Thursday, 1 December 2016 –
Foord won the prestigious award ahead of the other two nominees, team mate Lisa De Vanna and China P.R’s Tan Ruyin, to become the third Australian to win the prize, following Kate Gill in 2010 and Katrina Gorry in 2014.
The 22-year-old also becomes just the second player to receive both the youth and senior awards after she took out the AFC Women’s Young Player of the Year in 2011.
Foord was a standout performer during the Westfield Matildas’ qualifiers for the Rio Games and then the Rio tournament, while she also scored both goals in a 2-0 win over New Zealand in Ballarat back in June. The win is all the more remarkable considering she broke her collarbone at the start of the year.
“I wasn’t expecting this, thank you to the AFC and congratulations to everyone in Abu Dhabi for hosting this wonderful event. I accept this award on behalf of all the Matildas,” said Foord after receiving her trophy from AFC Executive Committee Member and AFC Women’s Football Committee Chairwoman Moya Dodd.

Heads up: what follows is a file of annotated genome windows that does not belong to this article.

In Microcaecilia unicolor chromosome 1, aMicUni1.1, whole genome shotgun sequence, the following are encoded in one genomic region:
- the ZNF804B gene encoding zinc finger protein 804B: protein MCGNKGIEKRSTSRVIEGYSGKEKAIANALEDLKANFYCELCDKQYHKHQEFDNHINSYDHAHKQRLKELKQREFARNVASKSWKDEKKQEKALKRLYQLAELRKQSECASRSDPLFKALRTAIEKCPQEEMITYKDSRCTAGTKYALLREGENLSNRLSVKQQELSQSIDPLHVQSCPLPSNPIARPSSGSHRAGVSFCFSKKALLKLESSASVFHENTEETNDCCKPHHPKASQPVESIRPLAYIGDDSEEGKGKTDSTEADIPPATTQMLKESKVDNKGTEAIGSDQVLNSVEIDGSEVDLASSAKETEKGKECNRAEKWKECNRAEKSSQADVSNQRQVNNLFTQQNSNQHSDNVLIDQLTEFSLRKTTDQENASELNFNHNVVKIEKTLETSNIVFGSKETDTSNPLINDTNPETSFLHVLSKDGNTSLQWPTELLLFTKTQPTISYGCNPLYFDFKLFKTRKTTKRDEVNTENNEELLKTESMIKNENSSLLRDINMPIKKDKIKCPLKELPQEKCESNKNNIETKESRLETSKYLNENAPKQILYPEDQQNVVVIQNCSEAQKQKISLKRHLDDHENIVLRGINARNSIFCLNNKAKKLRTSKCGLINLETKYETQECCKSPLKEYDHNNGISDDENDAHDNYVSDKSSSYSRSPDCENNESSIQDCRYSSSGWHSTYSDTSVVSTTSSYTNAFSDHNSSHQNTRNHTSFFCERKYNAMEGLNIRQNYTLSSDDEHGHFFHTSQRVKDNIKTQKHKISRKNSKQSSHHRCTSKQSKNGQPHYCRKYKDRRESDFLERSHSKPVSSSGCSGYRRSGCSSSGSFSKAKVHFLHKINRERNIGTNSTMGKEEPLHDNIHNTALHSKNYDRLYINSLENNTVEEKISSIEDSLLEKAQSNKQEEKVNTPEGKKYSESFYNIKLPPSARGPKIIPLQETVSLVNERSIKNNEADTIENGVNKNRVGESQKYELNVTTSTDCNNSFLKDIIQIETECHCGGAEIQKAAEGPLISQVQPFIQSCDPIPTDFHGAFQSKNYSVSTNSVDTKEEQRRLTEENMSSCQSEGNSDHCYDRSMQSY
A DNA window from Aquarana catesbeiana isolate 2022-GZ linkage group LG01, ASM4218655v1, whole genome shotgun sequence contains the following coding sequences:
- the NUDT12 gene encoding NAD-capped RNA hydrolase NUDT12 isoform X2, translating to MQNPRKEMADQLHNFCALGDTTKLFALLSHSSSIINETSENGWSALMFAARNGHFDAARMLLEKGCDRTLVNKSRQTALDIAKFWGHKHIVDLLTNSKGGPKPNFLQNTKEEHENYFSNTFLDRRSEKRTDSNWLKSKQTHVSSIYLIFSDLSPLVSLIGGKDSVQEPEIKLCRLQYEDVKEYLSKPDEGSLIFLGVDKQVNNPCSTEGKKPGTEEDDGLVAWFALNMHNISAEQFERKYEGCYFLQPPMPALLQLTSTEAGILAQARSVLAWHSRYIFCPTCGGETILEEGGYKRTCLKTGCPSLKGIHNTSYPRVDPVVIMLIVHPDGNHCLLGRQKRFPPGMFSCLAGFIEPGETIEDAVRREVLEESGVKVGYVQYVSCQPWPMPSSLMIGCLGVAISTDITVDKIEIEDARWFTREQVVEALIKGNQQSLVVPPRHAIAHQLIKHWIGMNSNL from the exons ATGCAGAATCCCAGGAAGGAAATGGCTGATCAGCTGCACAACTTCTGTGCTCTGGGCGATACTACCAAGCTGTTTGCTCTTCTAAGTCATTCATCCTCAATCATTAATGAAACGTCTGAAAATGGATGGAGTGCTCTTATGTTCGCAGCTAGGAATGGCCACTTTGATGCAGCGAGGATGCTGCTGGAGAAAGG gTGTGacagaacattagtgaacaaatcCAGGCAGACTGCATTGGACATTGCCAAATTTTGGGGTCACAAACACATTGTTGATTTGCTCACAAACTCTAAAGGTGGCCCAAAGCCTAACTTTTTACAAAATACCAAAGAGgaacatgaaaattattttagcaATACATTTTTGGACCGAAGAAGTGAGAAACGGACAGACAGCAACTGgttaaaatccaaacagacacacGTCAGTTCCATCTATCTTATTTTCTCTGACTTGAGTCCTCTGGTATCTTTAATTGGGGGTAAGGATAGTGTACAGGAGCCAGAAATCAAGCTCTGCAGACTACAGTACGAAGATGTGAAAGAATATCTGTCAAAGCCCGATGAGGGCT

“Winning the AFC Youth Player of the Year award in 2011 was a massive achievement but of course winning this award is so much better. I would also like to congratulate the other nominees, Lisa and Tan, for an amazing year.
“Looking back at the Youth Player of the Year award, I was perhaps too young to really think too much of it. Now of course, I feel very privileged. I think it will be quite nice to reflect on these two awards later in my career.”
Foord’s win capped off a great night for Australian football as Football Federation Australia took out the AFC President Recognition Awards for Grassroots Football (Inspiring) which was accepted on the night by FFA Chairman Steven Lowy AM and CEO David Gallop.
Nominations for the AFC President Recognition Awards for Grassroots Football (Inspiring) were based on a points system which takes into account several criteria such as the structure and management of grassroots football as well as the philosophy and policy of Member Associations.
In addition, Member Associations’ grassroots partnerships with various external organisations were also assessed, as were technical programmes such as courses, workshops and talent identification. Other criteria include exchange programmes such as those with schools, administrative sub-regional football associations, communities and clubs as well as grassroots activities, for example promotional, educational and social responsibility events.
Australian referees Kate Jacewicz and Renae Coghill were also the recipients of the AFC Referees Special Award (Women).